Date: 16th June 2022
St Margaret’s College (SMC) has scooped two of the top three prizes in the inaugural Canterbury Economic Development Challenge.
It was the only school to field two of the six teams in the national final after two earlier rounds of competition.
Run by the University of Canterbury (UC) in conjunction with Christchurch NZ, the fledgling competition marked 100 years of teaching for UC’s Business School. It was originally slated for 2020 but delayed until this year because of Covid-19.
The challenge was to present an idea, in video format, for an economic development project for ChristchurchNZ that could enhance the economy of Waitaha Canterbury and improve its living standards. It was open to all secondary school students in Aotearoa and to UC students.
SMC Year 12 students Jessie Peng and Jessica Geng won first prize for their proposal of a Public Private Partnership between Environment Canterbury (ECAN) and Canterbury farmers to use drones for water quality sampling and application of fertilisers. They believed the partnership would provide significant cost saving for farmers and would be a revenue stream for ECAN. The accurate water quality data would help to improve water quality in the province.
The two students are part of SMC’s International Baccalaureate (IB) Diploma, an internationally recognised two-year qualification that encourages students to direct their own learning pathway and develop skills and confidence to make a lasting difference.
Year 13’s Chloe Taylor and Jordan Silcock, studying NCEA, were placed third, as well as winning best video pitch.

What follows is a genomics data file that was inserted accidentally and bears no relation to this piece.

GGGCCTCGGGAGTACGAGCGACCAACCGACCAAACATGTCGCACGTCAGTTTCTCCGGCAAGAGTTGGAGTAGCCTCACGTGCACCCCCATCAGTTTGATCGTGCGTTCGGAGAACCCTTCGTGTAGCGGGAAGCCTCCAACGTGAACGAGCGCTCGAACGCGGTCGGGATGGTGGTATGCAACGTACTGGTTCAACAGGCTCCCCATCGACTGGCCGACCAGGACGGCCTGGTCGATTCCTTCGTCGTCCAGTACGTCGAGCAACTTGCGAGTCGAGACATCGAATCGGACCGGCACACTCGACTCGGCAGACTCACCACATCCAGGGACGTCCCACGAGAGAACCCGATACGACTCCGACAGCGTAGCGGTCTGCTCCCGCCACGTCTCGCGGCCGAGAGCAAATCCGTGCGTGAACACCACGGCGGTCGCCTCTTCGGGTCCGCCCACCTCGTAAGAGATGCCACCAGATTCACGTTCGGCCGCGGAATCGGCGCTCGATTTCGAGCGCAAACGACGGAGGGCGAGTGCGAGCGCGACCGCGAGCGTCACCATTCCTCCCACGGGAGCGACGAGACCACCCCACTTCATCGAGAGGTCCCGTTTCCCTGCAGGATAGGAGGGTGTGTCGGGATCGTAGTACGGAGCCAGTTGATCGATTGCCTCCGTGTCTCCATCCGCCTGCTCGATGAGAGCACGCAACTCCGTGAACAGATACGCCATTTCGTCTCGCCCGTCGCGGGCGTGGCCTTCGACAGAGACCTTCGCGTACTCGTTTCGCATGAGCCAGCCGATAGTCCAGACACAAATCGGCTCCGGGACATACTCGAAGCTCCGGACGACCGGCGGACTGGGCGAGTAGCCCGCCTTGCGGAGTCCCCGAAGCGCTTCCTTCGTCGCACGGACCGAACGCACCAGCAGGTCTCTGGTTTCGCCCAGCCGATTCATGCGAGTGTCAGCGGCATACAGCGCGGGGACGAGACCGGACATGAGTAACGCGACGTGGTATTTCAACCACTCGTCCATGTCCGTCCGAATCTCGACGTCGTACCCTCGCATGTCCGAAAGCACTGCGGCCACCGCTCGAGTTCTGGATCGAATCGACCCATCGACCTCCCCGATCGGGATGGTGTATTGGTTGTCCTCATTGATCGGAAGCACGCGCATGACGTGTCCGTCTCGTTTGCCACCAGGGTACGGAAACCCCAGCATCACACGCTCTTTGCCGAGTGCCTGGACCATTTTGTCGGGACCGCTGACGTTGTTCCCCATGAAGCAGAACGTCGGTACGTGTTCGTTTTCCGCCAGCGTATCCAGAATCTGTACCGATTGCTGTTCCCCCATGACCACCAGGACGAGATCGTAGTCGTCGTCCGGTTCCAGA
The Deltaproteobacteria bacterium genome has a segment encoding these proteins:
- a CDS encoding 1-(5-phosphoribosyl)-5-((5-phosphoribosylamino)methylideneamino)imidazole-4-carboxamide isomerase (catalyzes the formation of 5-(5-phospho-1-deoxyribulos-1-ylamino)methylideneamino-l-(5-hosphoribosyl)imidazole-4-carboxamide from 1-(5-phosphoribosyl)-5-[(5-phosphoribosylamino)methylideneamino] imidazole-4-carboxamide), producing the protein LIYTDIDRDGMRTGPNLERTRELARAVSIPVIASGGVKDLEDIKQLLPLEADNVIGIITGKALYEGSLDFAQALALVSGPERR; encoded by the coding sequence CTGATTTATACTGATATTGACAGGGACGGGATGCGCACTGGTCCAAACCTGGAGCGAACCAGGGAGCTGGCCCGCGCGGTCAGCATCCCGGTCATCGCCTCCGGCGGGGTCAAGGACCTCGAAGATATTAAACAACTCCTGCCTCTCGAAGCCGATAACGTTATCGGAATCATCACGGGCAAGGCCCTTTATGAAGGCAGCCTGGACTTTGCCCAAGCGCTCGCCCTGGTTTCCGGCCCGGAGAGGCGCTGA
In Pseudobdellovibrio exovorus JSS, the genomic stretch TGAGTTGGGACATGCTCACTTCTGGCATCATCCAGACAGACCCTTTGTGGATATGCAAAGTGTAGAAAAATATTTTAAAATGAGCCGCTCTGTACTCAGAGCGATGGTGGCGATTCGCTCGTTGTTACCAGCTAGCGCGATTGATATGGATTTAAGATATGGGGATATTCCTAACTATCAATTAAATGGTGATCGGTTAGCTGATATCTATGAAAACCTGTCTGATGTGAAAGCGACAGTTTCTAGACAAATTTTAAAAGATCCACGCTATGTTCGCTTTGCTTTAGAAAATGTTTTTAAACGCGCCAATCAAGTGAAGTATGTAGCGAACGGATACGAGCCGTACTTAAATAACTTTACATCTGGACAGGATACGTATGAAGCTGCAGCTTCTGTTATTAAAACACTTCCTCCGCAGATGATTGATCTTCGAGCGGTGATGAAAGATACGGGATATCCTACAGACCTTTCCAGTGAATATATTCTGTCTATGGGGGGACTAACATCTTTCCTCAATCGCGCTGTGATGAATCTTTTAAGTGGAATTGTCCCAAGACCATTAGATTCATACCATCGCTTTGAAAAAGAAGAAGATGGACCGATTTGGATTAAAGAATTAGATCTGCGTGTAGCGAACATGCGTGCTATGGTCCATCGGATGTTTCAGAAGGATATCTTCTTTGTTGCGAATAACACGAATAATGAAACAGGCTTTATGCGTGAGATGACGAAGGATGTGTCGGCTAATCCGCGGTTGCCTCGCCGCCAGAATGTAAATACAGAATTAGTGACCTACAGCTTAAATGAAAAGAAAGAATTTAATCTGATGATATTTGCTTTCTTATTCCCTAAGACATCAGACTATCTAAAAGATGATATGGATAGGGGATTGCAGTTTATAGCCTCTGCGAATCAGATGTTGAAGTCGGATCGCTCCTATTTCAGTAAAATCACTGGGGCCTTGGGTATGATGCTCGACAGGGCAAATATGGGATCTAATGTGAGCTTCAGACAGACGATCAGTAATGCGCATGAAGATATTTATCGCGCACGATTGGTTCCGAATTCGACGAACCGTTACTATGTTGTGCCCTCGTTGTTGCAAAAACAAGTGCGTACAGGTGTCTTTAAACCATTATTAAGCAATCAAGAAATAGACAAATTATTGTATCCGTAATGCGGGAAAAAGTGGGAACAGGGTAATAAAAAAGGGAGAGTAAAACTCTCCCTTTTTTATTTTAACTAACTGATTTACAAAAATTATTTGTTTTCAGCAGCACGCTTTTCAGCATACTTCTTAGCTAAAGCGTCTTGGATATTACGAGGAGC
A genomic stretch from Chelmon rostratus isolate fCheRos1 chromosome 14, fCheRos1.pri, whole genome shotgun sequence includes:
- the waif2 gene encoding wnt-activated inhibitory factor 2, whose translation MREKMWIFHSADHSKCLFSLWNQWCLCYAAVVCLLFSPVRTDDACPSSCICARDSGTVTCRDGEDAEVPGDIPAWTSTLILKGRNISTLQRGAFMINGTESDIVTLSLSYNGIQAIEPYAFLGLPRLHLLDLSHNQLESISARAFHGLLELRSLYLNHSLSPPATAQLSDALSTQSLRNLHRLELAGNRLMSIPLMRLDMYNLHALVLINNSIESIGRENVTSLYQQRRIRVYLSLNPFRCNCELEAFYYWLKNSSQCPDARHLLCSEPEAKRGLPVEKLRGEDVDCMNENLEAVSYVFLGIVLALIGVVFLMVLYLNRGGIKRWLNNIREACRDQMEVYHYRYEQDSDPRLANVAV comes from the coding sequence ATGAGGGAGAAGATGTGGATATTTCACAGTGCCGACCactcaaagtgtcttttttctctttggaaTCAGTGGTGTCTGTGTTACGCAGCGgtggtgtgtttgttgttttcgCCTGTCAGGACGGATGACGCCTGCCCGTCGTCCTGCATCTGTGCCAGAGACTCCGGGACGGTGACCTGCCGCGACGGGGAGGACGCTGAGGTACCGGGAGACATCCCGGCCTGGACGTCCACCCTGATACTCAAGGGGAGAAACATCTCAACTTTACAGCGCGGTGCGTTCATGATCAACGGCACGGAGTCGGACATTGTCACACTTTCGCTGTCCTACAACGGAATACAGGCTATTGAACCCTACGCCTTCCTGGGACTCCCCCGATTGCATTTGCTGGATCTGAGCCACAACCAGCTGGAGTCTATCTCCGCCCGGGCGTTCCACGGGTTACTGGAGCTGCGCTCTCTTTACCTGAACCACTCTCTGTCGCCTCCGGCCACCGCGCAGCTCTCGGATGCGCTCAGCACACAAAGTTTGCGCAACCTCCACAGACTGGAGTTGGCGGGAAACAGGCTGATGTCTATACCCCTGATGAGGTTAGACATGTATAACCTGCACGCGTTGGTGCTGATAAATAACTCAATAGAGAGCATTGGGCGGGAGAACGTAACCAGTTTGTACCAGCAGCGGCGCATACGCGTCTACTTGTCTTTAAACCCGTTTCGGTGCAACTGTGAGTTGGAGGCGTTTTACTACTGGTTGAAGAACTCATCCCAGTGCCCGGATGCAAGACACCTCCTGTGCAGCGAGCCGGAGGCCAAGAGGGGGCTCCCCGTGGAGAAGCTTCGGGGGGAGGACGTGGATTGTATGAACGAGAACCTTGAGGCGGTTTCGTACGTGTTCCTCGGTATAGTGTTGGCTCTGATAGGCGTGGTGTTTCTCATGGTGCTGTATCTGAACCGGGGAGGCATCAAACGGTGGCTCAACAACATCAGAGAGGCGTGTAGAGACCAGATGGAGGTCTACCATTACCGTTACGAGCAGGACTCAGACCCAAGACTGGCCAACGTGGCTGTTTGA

Chloe and Jordan proposed the ‘Te Ōtautahi Wira’, the Christchurch wheel, a Canterbury version of the London Eye. They said it would be a major tourist attraction, drawing domestic and international tourists to the CBD, providing valuable revenue for local businesses and ‘Te Otautahi Wira’ shareholders.
Andrea Drayton, SMC’s Curriculum Leader of Business Studies, says the girls’ economic studies have helped them develop critical thinking skills to solve real-world problems.
“They had creative ideas and each team worked collaboratively playing to their strengths – both teams continuously improved and refined their challenge concepts following feedback from their teachers and UC mentors.”
Mrs Drayton says economics is a popular choice at SMC for both IB and NCEA students because of its real-world applications and range of tertiary study options including a Bachelor of Commerce, Bachelor of Arts and/or a Bachelor of Science.
Diana Patchett, Executive Principal, says, “We are delighted to have been a part of this inaugural national competition, which challenged our students to realise solutions to obstacles through collaboration, curiosity and flexible thinking, and further prepares them to contribute to the exciting innovations underway in Canterbury and nationwide.”
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